The issue of ACAT’s involvement in the larger political arena was brought up at the AGM and the Trustees promised to both reply to the letter about the Charity Commission restrictions on political campaigning and also to propose ways of increasing political debate within ACAT. The response and detailed proposals for consultation with members are published in this edition of Reformulation and the latter will also be e-mailed to members. This venture into the political arena has, predictably, provoked conflict and polarisation of views that have been reformulated by our Honorary President, Tony Ryle, who leads the response from the Trustees and Council of Management. It has been upsetting for the Trustees to be cast in an oppressive role when we felt we were trying our best to protect ACAT. It was particularly uncomfortable when noticed the letter from 17 members in the proof version of the last edition of Reformulation. It seemed that the open thing to do was to go along with its publication but we were left temporarily voiceless and feeling hijacked; without the ability to respond directly. We have had to wait for this edition of Reformulation to offer considered reflection and constructive ideas as to the way forward as promised. As with all conflict, the past becomes a matter of dispute, so in our response we have not sought to lay out any form of defence based on the many e-mails and minutes of meetings that have documented process of the conflict. Instead we hope that we have offered a multi-voiced reflection and reformulation, owned our shortcomings and put forward substantial proposals for a way forward. I hope that ACAT can now put its energy into the consultation on the proposals and that we can begin to go forward together into the New Year.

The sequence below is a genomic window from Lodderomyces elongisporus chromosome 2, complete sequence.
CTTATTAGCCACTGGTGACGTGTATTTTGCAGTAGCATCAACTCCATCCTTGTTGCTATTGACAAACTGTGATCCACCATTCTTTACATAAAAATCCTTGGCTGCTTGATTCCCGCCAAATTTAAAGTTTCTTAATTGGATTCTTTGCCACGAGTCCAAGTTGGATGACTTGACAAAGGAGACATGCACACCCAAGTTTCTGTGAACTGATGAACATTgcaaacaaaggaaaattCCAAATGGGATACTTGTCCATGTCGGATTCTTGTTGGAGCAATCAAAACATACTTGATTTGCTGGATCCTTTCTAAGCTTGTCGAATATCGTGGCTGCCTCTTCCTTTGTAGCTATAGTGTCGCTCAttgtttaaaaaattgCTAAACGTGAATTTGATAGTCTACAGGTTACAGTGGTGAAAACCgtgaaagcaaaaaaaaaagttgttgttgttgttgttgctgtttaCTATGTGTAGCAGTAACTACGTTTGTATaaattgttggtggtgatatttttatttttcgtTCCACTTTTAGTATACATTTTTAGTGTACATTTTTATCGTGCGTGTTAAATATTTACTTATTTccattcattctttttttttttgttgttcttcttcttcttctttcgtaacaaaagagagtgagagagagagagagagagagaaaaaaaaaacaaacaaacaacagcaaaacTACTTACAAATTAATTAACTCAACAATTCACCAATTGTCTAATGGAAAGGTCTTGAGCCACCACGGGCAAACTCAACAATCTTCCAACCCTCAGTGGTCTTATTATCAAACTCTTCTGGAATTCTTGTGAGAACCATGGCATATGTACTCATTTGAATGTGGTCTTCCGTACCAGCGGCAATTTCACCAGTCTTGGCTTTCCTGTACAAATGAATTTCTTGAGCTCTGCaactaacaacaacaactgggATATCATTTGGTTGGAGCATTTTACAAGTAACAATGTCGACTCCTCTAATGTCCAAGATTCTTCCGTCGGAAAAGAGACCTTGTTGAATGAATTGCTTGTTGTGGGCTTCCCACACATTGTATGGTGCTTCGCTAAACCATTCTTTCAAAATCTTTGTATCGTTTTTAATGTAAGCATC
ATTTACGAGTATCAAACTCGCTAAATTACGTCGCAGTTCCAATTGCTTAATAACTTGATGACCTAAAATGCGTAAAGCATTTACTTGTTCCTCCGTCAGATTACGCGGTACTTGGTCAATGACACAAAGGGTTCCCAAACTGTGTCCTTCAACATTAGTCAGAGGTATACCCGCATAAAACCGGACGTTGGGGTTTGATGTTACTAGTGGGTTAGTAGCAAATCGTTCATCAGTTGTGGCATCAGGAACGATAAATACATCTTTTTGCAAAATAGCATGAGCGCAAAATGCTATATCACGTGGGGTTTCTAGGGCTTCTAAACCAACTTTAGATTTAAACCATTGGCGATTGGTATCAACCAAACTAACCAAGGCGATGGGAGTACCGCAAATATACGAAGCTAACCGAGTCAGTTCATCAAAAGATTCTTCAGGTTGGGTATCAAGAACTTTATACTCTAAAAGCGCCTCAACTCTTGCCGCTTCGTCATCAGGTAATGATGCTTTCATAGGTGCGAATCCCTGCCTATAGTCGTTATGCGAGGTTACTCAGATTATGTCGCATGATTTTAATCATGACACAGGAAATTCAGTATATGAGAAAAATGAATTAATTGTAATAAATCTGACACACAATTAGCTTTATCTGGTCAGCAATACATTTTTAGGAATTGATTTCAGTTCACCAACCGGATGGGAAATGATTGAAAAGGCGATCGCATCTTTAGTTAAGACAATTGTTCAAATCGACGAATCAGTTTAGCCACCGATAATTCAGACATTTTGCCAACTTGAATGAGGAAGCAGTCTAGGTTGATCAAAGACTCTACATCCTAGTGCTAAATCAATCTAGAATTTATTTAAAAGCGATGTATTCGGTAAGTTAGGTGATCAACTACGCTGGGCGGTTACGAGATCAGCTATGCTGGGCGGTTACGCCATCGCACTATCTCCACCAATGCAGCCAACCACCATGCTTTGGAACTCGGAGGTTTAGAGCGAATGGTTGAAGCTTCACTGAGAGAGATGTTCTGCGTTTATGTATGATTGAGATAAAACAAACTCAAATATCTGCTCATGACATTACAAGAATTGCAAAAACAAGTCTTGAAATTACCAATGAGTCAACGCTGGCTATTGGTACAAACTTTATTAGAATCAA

On a sad note, at the ICATA conference we marked the tragic death of Inigo Tolosa with a minute’s silence, and we also remembered another dear colleague, Angela Mohan who died last year. Angela hosted the second ICATA conference and, aided by a team of daughters, looked after us so well in Dublin , and I was so sorry not to be able to see her again in Patras. My condolences to her family and friends. I hope you enjoy this edition of Reformulation under the very capable new editorship of Nicola Kimber-Rogal and Louise Yorke, and please note that the crossword has a rollover prize (this is probably the best prize of any known crossword) so give it a go!